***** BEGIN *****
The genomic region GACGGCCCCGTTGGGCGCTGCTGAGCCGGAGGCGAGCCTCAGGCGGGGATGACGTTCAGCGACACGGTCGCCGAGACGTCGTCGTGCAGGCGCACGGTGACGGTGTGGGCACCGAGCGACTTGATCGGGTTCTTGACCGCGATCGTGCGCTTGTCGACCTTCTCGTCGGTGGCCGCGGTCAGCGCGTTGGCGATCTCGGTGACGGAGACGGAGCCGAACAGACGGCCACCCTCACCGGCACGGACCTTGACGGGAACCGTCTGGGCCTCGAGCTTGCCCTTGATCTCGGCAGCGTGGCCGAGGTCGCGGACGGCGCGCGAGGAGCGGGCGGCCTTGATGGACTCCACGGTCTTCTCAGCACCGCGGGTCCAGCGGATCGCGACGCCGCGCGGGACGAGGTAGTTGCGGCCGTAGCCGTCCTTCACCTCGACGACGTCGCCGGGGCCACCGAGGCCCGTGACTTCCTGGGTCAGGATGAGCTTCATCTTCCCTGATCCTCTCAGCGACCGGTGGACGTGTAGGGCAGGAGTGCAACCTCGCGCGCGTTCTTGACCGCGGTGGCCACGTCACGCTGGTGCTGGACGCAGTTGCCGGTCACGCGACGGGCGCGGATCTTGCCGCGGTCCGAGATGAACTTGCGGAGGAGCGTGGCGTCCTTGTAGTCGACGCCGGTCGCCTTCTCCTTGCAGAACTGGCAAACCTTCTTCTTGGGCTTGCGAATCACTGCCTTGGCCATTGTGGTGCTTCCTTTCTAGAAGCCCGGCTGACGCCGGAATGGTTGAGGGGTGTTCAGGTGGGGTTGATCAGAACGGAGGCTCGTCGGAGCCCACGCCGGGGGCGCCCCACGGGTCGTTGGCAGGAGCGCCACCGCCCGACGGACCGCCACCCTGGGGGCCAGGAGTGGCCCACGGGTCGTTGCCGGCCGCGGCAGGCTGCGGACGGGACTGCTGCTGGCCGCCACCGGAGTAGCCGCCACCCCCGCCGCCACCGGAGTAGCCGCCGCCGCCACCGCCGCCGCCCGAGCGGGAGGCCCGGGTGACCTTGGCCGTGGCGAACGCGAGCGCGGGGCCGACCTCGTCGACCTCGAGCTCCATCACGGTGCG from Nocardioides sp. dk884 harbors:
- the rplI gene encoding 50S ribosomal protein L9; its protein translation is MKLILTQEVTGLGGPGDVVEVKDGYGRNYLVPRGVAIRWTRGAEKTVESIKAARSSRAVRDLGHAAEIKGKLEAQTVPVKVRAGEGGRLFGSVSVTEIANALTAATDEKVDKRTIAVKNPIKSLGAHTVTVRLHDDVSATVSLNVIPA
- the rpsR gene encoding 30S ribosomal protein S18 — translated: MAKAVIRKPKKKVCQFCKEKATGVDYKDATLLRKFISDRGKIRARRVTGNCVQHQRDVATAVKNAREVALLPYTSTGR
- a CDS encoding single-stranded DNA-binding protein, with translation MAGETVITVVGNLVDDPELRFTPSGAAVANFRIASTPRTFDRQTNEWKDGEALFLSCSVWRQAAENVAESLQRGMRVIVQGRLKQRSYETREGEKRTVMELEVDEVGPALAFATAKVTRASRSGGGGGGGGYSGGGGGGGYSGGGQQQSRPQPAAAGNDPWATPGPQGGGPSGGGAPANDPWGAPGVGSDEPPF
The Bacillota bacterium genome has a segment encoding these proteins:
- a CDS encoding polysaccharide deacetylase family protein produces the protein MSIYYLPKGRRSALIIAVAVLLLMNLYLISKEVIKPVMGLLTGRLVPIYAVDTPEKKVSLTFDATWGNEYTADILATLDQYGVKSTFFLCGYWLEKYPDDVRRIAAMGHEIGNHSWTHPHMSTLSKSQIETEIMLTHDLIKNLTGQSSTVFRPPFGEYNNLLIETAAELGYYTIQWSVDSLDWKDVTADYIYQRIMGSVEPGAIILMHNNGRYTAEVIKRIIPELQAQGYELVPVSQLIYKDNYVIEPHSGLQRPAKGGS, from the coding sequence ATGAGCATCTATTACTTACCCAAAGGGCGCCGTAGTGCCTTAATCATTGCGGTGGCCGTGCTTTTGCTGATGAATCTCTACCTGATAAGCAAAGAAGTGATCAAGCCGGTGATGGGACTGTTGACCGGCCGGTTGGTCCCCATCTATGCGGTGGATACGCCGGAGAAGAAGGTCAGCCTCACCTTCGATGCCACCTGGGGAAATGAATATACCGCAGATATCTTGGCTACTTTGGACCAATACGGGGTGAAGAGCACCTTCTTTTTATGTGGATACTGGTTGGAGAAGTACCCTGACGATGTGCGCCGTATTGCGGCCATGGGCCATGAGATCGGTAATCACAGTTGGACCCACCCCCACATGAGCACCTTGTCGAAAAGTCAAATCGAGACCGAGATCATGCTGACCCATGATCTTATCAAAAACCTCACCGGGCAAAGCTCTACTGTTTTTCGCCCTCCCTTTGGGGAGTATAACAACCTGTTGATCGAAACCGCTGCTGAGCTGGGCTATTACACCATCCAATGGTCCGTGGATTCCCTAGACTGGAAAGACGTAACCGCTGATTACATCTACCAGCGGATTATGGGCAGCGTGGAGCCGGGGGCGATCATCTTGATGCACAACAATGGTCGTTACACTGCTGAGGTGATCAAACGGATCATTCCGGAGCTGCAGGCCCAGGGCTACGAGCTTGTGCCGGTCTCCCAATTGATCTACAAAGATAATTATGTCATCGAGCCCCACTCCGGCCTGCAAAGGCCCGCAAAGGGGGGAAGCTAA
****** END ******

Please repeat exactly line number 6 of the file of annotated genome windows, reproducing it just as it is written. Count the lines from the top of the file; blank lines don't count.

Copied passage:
- a CDS encoding polysaccharide deacetylase family protein produces the protein MSIYYLPKGRRSALIIAVAVLLLMNLYLISKEVIKPVMGLLTGRLVPIYAVDTPEKKVSLTFDATWGNEYTADILATLDQYGVKSTFFLCGYWLEKYPDDVRRIAAMGHEIGNHSWTHPHMSTLSKSQIETEIMLTHDLIKNLTGQSSTVFRPPFGEYNNLLIETAAELGYYTIQWSVDSLDWKDVTADYIYQRIMGSVEPGAIILMHNNGRYTAEVIKRIIPELQAQGYELVPVSQLIYKDNYVIEPHSGLQRPAKGGS, from the coding sequence ATGAGCATCTATTACTTACCCAAAGGGCGCCGTAGTGCCTTAATCATTGCGGTGGCCGTGCTTTTGCTGATGAATCTCTACCTGATAAGCAAAGAAGTGATCAAGCCGGTGATGGGACTGTTGACCGGCCGGTTGGTCCCCATCTATGCGGTGGATACGCCGGAGAAGAAGGTCAGCCTCACCTTCGATGCCACCTGGGGAAATGAATATACCGCAGATATCTTGGCTACTTTGGACCAATACGGGGTGAAGAGCACCTTCTTTTTATGTGGATACTGGTTGGAGAAGTACCCTGACGATGTGCGCCGTATTGCGGCCATGGGCCATGAGATCGGTAATCACAGTTGGACCCACCCCCACATGAGCACCTTGTCGAAAAGTCAAATCGAGACCGAGATCATGCTGACCCATGATCTTATCAAAAACCTCACCGGGCAAAGCTCTACTGTTTTTCGCCCTCCCTTTGGGGAGTATAACAACCTGTTGATCGAAACCGCTGCTGAGCTGGGCTATTACACCATCCAATGGTCCGTGGATTCCCTAGACTGGAAAGACGTAACCGCTGATTACATCTACCAGCGGATTATGGGCAGCGTGGAGCCGGGGGCGATCATCTTGATGCACAACAATGGTCGTTACACTGCTGAGGTGATCAAACGGATCATTCCGGAGCTGCAGGCCCAGGGCTACGAGCTTGTGCCGGTCTCCCAATTGATCTACAAAGATAATTATGTCATCGAGCCCCACTCCGGCCTGCAAAGGCCCGCAAAGGGGGGAAGCTAA